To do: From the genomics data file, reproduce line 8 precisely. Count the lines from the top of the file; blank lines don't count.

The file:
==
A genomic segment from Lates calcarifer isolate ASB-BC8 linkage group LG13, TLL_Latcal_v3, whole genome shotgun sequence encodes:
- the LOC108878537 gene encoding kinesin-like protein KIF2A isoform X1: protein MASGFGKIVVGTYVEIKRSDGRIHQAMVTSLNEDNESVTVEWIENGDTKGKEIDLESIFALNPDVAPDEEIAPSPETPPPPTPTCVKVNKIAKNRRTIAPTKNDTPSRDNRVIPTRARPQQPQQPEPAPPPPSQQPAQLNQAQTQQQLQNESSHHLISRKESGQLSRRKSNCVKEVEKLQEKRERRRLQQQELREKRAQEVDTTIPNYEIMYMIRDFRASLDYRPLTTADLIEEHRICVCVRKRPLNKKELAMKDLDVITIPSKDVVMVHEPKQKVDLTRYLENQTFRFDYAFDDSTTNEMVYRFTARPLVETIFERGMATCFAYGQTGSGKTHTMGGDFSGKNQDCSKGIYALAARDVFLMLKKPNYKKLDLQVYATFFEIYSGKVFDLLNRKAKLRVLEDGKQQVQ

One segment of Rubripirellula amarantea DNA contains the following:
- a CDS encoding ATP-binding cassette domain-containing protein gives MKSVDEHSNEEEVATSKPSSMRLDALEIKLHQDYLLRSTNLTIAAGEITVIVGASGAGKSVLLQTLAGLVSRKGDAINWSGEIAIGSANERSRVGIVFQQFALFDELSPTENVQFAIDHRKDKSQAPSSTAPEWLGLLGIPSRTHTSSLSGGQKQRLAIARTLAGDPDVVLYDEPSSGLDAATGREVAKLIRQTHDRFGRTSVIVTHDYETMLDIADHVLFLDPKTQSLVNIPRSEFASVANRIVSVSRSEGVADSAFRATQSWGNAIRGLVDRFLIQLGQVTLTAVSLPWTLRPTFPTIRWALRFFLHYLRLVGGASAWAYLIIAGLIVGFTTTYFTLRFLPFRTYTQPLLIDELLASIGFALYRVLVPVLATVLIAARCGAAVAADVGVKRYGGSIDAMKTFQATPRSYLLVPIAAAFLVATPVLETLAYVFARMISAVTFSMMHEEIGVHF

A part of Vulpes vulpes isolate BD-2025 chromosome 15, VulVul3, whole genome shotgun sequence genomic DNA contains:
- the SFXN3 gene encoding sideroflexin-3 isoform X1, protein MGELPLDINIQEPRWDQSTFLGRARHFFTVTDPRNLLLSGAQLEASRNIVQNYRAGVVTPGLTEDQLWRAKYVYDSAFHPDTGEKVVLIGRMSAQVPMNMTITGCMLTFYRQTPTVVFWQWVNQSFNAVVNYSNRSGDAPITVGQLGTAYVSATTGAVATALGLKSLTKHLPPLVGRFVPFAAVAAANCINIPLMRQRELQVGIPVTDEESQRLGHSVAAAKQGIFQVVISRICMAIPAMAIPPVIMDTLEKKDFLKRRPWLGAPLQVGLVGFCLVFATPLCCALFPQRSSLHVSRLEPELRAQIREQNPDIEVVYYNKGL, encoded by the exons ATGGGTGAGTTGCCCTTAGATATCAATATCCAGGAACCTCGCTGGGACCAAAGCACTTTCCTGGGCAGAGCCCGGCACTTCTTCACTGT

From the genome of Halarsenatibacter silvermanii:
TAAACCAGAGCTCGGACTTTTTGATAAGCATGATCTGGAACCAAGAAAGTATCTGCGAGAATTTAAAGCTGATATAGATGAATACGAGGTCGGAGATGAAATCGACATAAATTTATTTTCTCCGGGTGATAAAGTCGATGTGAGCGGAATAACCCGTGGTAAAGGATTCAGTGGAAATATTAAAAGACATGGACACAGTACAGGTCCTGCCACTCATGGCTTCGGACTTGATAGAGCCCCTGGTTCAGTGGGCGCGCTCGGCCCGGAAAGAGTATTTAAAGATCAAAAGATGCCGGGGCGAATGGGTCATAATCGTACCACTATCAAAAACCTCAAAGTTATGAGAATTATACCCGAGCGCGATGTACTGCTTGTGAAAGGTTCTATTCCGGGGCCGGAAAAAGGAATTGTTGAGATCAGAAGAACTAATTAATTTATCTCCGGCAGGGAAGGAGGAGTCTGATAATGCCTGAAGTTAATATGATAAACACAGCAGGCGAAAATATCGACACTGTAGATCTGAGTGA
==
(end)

TAAACCAGAGCTCGGACTTTTTGATAAGCATGATCTGGAACCAAGAAAGTATCTGCGAGAATTTAAAGCTGATATAGATGAATACGAGGTCGGAGATGAAATCGACATAAATTTATTTTCTCCGGGTGATAAAGTCGATGTGAGCGGAATAACCCGTGGTAAAGGATTCAGTGGAAATATTAAAAGACATGGACACAGTACAGGTCCTGCCACTCATGGCTTCGGACTTGATAGAGCCCCTGGTTCAGTGGGCGCGCTCGGCCCGGAAAGAGTATTTAAAGATCAAAAGATGCCGGGGCGAATGGGTCATAATCGTACCACTATCAAAAACCTCAAAGTTATGAGAATTATACCCGAGCGCGATGTACTGCTTGTGAAAGGTTCTATTCCGGGGCCGGAAAAAGGAATTGTTGAGATCAGAAGAACTAATTAATTTATCTCCGGCAGGGAAGGAGGAGTCTGATAATGCCTGAAGTTAATATGATAAACACAGCAGGCGAAAATATCGACACTGTAGATCTGAGTGA